TITLE: SIGCSE Day 2: Read'n', Writ'n', 'Rithmetic ... and Cod'n' AUTHOR: Eugene Wallingford DATE: March 09, 2007 9:11 PM DESC: ----- BODY: Grady Booch, free radical Back in 2005, Grady Booch gave a masterful invited talk to close OOPSLA 2005, on his project to preserve software architectures. Since then, he has undergone open-heart surgery to repair a congenital defect, and it was good to see him back in hale condition. He's still working on his software architecture project, but he came to SIGCSE to speak to us as CS educators. If you read Grady's blog, you'll know that he blogged about speaking to us back on March 5. (Does his blog have permalinks to sessions that I am missing?) There, he said:
My next event is SIGCSE in Kentucky, where I'll be giving a keynote titled Read'n, Writ'n, 'Rithmetic...and Code'n. The gap between the technological haves and have-nots is growing and the gap between academia and the industries that create these software-intensive systems continues to be much lamented. The ACM has pioneered recommendations for curricula, and while there is much to praise about these recommendations, that academia/industry gap remains. I'll be offering some observations from industry why that is so (and what might be done about it).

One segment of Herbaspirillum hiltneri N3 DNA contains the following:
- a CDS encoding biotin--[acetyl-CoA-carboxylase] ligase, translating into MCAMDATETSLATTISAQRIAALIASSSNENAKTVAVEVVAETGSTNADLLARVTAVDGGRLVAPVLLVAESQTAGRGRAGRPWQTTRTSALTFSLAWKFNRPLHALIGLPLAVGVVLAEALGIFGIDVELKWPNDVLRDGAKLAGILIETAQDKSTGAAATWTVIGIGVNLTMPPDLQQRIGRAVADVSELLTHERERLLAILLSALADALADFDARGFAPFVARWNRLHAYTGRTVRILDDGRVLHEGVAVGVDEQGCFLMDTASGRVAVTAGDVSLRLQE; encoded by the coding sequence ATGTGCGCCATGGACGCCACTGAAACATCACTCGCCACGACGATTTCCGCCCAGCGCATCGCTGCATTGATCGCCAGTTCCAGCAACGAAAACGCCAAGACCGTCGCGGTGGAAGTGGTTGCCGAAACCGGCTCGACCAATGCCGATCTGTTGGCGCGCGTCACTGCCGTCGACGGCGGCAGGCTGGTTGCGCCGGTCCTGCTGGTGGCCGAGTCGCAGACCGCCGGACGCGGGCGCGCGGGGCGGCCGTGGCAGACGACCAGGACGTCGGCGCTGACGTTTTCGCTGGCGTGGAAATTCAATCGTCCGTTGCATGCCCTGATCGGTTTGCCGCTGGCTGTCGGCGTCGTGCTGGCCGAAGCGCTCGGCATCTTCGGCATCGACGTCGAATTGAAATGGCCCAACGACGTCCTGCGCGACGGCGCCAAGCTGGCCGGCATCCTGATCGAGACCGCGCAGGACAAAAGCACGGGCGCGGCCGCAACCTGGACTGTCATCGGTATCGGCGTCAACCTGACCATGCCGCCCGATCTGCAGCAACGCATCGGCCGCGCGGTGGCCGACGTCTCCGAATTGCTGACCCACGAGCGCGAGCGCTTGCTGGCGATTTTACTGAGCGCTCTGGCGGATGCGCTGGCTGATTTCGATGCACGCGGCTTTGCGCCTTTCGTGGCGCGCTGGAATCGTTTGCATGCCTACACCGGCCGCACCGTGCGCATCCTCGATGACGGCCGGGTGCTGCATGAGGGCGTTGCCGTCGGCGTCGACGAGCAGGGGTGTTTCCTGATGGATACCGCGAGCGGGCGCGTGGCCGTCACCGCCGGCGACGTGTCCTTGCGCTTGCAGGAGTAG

And that's what he did. A whole generation of kids has grown up not knowing a time without the Internet. Between the net, the web, iPods, cell phones, video games with AI characters... they think they know computing. But there is so much more! Grady recently spent some time working with grade-school students on computing. He did a lot of the usual things, such as robots, but he also took a step that "walked the walk" from his OOPSLA talk -- he showed his students the code for Quake. Their eyes got big. There is real depth to this video game thing! Grady is a voracious reader, "especially in spaces outside our discipline". He is a deep believer in broadening the mind by reading. This advice doesn't end with classic literature and seminal scientific works; it extends to the importance of reading code. Software is everywhere. Why shouldn't read it to learn to understand our discipline? Our CS students will spend far more of their lives reading code than writing it, so why don't we ask them to read it? It is a great way to learn from the masters. According to a back of the envelope calculation by Grady and Richard Gabriel 38 billion lines of new and modified code are created each year. Code is everywhere. While there may be part of computer science that is science, that is not what Booch sees on a daily basis. In industry, computing is an engineering problem, the resolution of forces in constructing an artifact. Some of the forces are static, but most are dynamic. What sort of curriculum might we develop to assist with this industrial engineering problem? Booch referred to the IEEE Computer Society's Software Engineering Body of Knowledge (SWEBOK) project in light of his own software architecture effort. He termed SWEBOK "noble but failed", because the software engineering community was unable to reach a consensus on the essential topics -- even on the glossary of terms! If we cannot identify the essential knowledge, we cannot create a curriculum to help our students learn it. He then moved on to curriculum design. As a classical guy, he turned to the historical record, the ACM 1968 curriculum recommendations. Where were we then? Very different from now. A primary emphasis in the '68 curriculum was on mathematical and physical scientific computing -- applications. We hadn't laid much of the foundation of computer science at that time, and the limitations of both the theoretical foundations and physical hardware shaped the needs of the discipline and thus the curriculum. Today, Grady asserts that the real problems of our discipline are more about people than physical limits. Hardware is cheap. Every programmer can buy all the computing power she needs. The programmer's time, on the other hand, is still quite expensive. What about ACM 2005? As an outsider, Grady says, good work! He likes the way the problem has been decomposed into categories, and the systematic way it covers the space. But he also asks about the reality of university curricula; are we really teaching this material in this way? But he sees room for improvement and so offered some constructive suggestions for different ways to look at the problem. For example, the topical categories seem limited. The real world of computing is much more diverse than our curriculum. Consider... Grady has worked with SkyTV. Most of their software, built in web-centric world, is less than 90 days old. Their software is disposable! Most of their people are young, perhaps averaging 28 years old or so. He has also worked with people at the London Underground. Their software is old, and their programmers are old (er, older). They face a legacy problem like no other, both in their software and in their physical systems. I'm am reminded of my interactions with colleagues from Lucent, who work with massive, old physical switching systems driven by massive, old programs that no one person can understand. What common theme do SkyTV and London Underground folks share? Building software is a team sport. Finally, Grady looked at the ACM K-12 curriculum guidelines. He was so glad to see it, so glad to that see we are teaching the ubiquitous presence of computing in contemporary life to our young! But we are showing them only the fringes of the discipline -- the applications and the details of the OS du jour. Where do we teach them our deep ideas, the beauty and nobility of our discipline? As he shifted into the home stretch of the talk, Grady pointed us all to a blog posting he'd come across called The Missing Curriculum for Programmers and High Tech Workers, written by a relatively recent Canadian CS grad working in software. He liked this developers list and highlighted for us many of the points that caught his fancy as potential modifications to our curricula, such as: One last suggestion for our consideration involved his Handbook of Software Architecture. There, he has created categories of architectures that he considers the genres of our discipline. Are these genres that our students should know about? Here is a challenging thought experiment: what if these genres were the categories of our curriculum guidelines? I think this is a fascinating idea, even if it ultimately failed. How would a CS curriculum change if it were organized exclusively around the types of systems we build, rather than mostly on the abstractions of our discipline? Perhaps that would misrepresent CS as science, but what would it mean for those programs that are really about software development, the sort of engineering that dominates industry? Grady said that he learned a few lessons from his excursion into the land of computing curriculum about what (else) we need to teach. Nearly all of his lessons are the sort of things non-educators seem always to say to us: Teach "essential skills" like abstraction and teamwork, and teach "metaskills" like the ability to learn. I don't diminish these remarks as not valuable, but I don't think these folks realize that we do actually try to teach these, but they are hard to learn, especially in the typical school setting, and so hard to teach. We can address the need to teach a scripting language by, well, adding a scripting language to the curriculum in place of something less relevant these days. But newbies in industry don't abstract well because they haven't gotten it yet, not because we aren't trying. The one metaskill on his list that we really shouldn't forget, but sometimes do, is "passion, beauty, joy, and awe". This is what I love about Grady -- he considers these metaskills, not squishy non-technical effluvium. I do, too. During his talk, Grady frequently used the phrase "right and noble" to describe the efforts he sees folks in our industry making, including in CS education. You might think that this would grow tiresome, but it didn't. It was uplifting. It is both a privilege and a responsibility, says Grady, to be a software developer. It is a privilege because we are able to change the world in so many, so pervasive, so fundamental ways. It is a responsibility for exactly the same reason. We should keep this mind, and be sure that our students know this, too. At the end of his talk, he made one final plug that I must relay. He says that patterns are the coolest, most important thing that have happened in the software world over the last decade. You should be teaching them. (I do!) And I can't help passing on one last comment of my own. Just as he did at OOPSLA 2005, before giving his talk he passed by my table and said hello. When he saw my iBook, he said almost exactly the same thing he said back then: "Hey, another Apple guy! Cool." -----